Opinion: In less than a year, the world has a number of available licensed Covid-19 vaccines – this is incredible progress. Nikki Turner summarises how it was done.
This year feels very different from last year, in a good way. While the pandemic continues to rampage around the world, we are starting to see genuinely positive signs of it abating in some places. There have been many learnings which are helping public health measures be more effective such as variants of lockdowns, social distancing, PPE and border controls. The exciting newcomer now is the availability of vaccines.
In less than a year we have available licensed COVID-19 vaccines. This is incredible progress and the speed of their development can be credited to an amazing international effort.
Firstly, science has come a long way since the early days of vaccine development and we have had real breakthroughs in design - particularly with the newer RNA and vector-based vaccines which are leading the way.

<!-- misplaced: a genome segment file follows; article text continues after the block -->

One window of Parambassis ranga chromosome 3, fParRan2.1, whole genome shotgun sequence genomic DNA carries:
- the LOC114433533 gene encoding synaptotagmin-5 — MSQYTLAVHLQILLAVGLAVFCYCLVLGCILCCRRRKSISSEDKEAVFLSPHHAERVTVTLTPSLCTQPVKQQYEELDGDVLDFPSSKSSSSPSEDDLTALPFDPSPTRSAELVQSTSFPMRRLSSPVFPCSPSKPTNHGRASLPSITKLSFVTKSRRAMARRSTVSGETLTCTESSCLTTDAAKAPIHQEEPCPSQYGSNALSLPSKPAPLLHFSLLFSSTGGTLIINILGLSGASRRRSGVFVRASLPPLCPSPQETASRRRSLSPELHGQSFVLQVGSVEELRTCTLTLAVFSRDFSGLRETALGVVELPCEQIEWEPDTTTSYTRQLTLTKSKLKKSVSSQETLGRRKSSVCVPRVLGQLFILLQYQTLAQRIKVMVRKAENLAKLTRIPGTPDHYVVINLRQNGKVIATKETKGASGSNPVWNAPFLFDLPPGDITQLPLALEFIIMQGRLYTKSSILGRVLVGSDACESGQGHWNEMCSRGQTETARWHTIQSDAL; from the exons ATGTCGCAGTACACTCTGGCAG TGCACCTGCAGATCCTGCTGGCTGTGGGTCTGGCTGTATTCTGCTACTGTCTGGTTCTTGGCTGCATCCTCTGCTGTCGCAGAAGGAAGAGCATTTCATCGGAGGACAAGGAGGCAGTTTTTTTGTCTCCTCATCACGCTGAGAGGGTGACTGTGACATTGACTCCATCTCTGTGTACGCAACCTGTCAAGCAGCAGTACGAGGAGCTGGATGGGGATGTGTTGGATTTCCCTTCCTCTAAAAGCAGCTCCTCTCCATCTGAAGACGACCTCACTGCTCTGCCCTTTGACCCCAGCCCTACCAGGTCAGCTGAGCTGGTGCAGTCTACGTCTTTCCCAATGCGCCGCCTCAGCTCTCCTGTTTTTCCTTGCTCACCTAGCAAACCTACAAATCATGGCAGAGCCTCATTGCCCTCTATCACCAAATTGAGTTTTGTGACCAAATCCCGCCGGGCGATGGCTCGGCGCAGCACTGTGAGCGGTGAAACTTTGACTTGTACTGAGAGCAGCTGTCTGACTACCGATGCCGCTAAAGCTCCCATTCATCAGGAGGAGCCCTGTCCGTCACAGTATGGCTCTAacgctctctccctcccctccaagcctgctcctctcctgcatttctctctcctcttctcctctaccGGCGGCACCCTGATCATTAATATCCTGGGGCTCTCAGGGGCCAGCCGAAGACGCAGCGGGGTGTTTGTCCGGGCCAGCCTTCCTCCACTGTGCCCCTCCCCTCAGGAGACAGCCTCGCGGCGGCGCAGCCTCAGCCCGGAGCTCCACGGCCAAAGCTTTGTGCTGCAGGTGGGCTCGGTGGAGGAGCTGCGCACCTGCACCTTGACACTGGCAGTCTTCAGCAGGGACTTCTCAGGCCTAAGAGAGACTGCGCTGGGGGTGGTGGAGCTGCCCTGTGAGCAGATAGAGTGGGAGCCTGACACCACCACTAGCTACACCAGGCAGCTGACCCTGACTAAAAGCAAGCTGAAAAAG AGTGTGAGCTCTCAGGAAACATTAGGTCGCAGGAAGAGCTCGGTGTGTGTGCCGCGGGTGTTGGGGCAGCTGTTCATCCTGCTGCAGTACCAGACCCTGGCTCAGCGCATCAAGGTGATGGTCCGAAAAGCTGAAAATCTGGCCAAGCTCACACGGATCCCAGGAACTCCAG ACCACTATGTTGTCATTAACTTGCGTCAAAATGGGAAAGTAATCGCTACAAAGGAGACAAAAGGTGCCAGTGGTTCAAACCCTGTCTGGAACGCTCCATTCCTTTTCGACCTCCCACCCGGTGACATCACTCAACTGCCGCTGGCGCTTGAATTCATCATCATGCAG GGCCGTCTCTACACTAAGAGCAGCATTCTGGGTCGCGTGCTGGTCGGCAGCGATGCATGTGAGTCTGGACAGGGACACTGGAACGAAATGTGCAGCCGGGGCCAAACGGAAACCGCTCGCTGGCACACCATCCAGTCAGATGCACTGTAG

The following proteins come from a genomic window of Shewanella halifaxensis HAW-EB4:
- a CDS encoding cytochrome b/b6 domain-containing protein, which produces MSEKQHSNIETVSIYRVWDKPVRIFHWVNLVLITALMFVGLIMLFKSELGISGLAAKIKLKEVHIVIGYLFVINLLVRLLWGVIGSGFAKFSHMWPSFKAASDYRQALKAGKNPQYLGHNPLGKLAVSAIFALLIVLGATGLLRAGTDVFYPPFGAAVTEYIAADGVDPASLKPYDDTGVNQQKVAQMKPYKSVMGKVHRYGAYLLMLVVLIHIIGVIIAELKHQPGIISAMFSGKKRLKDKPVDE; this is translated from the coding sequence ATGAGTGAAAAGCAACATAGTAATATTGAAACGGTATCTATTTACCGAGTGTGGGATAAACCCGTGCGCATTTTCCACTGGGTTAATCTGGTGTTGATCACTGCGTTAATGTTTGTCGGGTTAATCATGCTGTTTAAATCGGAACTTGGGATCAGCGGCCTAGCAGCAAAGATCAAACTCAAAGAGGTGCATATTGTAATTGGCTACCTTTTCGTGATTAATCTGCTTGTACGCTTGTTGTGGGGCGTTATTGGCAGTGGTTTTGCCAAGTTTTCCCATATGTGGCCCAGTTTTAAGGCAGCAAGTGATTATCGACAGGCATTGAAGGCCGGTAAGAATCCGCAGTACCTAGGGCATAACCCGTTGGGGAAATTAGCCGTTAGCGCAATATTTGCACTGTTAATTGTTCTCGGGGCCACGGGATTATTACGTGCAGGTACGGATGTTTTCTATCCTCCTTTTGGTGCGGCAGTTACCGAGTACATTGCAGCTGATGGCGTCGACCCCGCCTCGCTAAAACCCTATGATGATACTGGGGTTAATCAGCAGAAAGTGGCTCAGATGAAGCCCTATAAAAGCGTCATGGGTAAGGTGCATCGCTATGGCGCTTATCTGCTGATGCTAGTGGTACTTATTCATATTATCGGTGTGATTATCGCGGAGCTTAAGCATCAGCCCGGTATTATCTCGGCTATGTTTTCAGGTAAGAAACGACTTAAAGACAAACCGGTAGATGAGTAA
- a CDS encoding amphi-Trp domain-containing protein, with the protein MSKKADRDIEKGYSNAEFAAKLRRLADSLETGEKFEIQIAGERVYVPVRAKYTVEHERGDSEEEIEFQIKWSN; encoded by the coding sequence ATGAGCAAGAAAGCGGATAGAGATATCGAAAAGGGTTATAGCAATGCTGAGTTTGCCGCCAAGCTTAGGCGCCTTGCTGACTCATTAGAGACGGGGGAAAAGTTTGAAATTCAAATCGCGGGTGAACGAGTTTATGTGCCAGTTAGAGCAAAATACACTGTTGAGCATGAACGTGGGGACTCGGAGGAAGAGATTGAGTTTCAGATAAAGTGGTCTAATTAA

Secondly, international cooperation supported by significant financial backing has helped to overcome roadblocks that have traditionally slowed vaccine development down. Processes that were previously run sequentially have been run in parallel.
Some of the factors enabling the rapid development of COVID-19 vaccines include:
We can rightly be excited at this time, because these vaccines are a major step forward we need in managing to control the COVID-19 pandemic long term. However, they are not a panacea to rapidly return to life as we knew it.
For us here in New Zealand, the vaccine we have approved to date (PfizerBioNTech) comes with impressive safety and effectiveness data both from the clinical trials and now from extensive use in many, many millions of doses. We can be confident it has an excellent safety profile and it is highly effective against symptomatic disease.
An important question yet to be answered is how much effect this vaccine, or other vaccines New Zealand may approve, will have against reducing spread of the virus. What we do know though is that COVID-19 vaccines help reduce the effects of the pandemic.
While I think it is unlikely we can fully keep this virus out of the country once we open up the borders with a well vaccinated population, I feel very positive we may be able to keep community spread at a low level.
What a difference a year makes!
Nikki Turner is Immunisation Advisory Centre Clinical Director and Associate Professor in General Practice and Primary Health Care in the Faculty of Medical and Health Sciences.